"We don't read and write poetry because it's cute. We read and write poetry because we are members of the human race. And, the human race is filled with passion. And medicine, law, business, engineering, these are noble pursuits and necessary to sustain life. But poetry, beauty, romance, love, these are what we stay alive for.
To quote from Whitman, 'O me! O life!... of the questions of these recurring; of the endless trains of the faithless -- of cities filled with the foolish; what good amid these O me, O life? Answer. That you are here - that life exists, and identity; that the powerful play goes on and you may contribute a verse.'
That the powerful play goes on and you may contribute a verse.
What will your verse be?"
- John Keating, Dead Poet's Society
This movie. Oh, this movie.
As a lover of poetry, of writing, of words, this movie spoke to a part of my soul that I was too young to know even existed yet within me.
I haven't seen the film in a good long time now, and suddenly have an urge to watch it again, to share it with my children, to want them to understand it. That urge brought on by a commercial, of all things. This commercial.
The first time I saw it, I was moved to tears. I watch it now, for the creation of this post and it speaks to me again. To me, this isn't about a tablet at all, though the marketing is nothing short of brilliant. It is about the words, the way they are woven together, the meaning they carry, the places they urge us to go, the people they insist that we become.
John Keating was an English teacher at a private university in the film, and he used poetry to speak to the hearts and minds of his students. This quote contains a piece of a poem by Walt Whitman, and he used it to challenge them to think more, to love more, to be more.
I endeavor to do the same here with you all today, which is fitting as this series comes to a close.
If I ask it of you, I must be willing to do it myself.
Here goes nothing.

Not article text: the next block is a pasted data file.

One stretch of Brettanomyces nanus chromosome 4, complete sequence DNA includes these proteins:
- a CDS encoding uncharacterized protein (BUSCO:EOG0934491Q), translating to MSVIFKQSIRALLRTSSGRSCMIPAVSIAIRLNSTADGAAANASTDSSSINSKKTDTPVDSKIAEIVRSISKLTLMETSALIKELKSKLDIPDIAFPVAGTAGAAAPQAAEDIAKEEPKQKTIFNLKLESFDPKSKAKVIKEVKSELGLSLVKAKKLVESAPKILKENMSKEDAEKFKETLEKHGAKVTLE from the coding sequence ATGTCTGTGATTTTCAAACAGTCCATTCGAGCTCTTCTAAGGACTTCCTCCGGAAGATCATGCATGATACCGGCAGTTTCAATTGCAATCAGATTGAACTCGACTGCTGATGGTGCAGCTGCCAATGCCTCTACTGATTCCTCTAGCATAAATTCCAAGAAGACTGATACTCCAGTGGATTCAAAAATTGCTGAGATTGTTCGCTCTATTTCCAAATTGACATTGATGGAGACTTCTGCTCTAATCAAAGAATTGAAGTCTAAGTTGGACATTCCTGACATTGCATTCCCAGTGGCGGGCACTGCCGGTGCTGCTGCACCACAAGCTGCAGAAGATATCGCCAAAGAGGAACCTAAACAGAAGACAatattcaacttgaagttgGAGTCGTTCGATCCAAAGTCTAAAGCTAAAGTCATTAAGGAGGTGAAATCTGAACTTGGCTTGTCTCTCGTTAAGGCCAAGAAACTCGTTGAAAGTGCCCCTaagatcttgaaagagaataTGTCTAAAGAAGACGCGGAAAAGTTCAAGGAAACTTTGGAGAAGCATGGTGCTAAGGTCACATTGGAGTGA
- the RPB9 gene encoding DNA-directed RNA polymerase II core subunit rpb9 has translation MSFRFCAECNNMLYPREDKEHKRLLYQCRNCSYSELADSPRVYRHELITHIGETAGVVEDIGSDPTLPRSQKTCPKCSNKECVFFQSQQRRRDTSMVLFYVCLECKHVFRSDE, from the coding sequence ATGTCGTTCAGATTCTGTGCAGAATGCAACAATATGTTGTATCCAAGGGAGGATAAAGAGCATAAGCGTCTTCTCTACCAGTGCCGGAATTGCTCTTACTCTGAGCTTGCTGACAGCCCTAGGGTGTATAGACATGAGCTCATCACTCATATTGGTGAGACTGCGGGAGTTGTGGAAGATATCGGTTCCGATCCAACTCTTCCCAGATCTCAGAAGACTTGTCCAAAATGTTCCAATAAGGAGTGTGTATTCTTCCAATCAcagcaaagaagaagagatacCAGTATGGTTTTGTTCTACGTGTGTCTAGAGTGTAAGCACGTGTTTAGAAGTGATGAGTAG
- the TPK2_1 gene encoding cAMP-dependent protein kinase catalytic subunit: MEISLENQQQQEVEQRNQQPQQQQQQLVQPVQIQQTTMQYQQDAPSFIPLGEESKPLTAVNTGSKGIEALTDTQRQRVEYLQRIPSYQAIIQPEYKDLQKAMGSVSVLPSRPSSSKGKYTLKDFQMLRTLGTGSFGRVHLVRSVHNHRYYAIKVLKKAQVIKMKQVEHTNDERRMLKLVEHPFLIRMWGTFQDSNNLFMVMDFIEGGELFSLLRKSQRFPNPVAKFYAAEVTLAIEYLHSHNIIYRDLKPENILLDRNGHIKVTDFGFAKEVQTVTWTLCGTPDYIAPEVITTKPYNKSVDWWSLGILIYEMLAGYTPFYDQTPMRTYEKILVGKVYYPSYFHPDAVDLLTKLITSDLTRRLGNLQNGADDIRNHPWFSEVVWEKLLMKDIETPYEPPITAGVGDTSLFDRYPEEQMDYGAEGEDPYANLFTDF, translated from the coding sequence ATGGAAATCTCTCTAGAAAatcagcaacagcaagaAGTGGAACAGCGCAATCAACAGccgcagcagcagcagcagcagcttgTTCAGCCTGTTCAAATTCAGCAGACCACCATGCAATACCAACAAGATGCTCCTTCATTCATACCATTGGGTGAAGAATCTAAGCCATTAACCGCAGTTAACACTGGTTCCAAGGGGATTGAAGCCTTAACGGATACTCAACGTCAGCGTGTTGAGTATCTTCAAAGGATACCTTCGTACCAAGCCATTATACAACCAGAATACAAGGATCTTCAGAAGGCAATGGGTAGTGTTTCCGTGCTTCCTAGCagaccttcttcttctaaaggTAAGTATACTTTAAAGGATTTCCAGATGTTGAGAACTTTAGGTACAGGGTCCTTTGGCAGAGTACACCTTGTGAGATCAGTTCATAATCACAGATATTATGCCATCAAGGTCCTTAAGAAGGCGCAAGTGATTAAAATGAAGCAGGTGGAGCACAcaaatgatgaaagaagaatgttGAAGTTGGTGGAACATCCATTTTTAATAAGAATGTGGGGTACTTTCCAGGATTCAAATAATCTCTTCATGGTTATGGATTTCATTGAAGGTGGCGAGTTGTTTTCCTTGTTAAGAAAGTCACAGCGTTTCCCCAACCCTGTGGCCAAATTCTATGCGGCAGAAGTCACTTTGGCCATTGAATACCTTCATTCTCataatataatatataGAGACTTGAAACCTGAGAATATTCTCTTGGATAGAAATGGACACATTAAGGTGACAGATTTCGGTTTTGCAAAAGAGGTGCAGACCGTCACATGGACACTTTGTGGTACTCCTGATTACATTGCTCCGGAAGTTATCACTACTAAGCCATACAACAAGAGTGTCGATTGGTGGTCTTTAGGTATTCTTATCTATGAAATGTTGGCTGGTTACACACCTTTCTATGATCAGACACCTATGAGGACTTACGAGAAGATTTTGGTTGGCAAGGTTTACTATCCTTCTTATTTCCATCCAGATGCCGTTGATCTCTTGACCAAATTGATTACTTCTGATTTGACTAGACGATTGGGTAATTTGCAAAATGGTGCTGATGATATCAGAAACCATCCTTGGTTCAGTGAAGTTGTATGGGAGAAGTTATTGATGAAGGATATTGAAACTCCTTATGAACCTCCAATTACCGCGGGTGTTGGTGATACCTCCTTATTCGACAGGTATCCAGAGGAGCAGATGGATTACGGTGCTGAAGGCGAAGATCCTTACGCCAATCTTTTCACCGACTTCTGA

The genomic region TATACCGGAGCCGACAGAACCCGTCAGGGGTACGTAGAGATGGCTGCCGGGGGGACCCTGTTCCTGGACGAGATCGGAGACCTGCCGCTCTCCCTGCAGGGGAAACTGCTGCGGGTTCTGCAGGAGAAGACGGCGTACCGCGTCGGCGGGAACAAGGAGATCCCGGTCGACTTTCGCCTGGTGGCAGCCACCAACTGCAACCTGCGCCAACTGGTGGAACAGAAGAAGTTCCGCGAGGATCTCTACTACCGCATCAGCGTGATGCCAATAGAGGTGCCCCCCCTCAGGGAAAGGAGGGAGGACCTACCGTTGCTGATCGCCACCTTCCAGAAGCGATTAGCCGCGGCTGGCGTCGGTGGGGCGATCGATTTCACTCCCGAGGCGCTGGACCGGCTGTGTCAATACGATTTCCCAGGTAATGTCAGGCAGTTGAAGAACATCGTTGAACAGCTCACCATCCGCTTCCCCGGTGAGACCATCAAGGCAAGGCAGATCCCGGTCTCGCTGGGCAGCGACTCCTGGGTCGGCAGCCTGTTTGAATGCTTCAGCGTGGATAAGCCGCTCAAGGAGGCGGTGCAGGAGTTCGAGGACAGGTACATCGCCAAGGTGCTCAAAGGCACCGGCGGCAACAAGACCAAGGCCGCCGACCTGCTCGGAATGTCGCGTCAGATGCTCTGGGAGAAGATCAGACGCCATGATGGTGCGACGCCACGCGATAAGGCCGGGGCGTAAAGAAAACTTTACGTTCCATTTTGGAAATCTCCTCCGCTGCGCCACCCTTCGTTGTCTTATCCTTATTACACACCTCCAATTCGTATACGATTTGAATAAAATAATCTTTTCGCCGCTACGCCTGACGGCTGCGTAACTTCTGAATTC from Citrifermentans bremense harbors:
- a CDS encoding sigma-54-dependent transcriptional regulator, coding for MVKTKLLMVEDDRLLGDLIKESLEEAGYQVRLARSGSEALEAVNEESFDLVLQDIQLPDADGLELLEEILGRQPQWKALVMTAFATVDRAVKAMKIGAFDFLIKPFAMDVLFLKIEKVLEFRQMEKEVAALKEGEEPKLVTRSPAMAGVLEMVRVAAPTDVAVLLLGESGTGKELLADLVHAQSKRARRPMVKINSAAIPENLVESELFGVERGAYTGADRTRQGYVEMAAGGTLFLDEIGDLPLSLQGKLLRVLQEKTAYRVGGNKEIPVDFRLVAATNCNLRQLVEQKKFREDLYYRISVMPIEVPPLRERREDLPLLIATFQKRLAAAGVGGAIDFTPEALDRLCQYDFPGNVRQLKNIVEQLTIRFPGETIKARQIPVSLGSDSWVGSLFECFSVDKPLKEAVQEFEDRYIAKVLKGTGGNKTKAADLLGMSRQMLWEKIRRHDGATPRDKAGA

My passion is this, what I do here. Writing. It is an impossible, unrelenting piece of who I am. It is what I am called to do. It is what keeps me awake at night filling my head with ideas and topics and characters and stories. It is what forces me to reveal the things that are hardest to let out. It is what kept me alive in my darkest days. It is what has connected me to people in ways I could have never imagined. It is what has taught me more about myself, about the world, about other people, about my parents and children than anything else ever could have. It gives me a voice. It helps me give voice to others.
My passion is photography, one that I must make more time for. There are few things in the world that bring me more peace than being one with nature, just being surrounded by it, observing it, then taking it and framing it and capturing it so that it may live on again in the images. I love to catch people when they don't know they are being photographed, when they don't know someone is watching them, when they are the most natural and the most amazingly beautiful versions of themselves.
My passion is helping others, particularly women as they embark on the journey of motherhood. To know that I can help someone take ownership of one of the most pivotal times in their lives, that I can hold them up, that I can support them, that I can whisper words of encouragement and love in their ears, that I can sit in the shared silence as the world stops spinning just for a moment before the baby cries, is a gift. I am blessed to do this.
If I can get to the end of my days and know that I have touched someone with these verses, these passions, these loves of mine, my purpose will be fulfilled.
What will your verse be?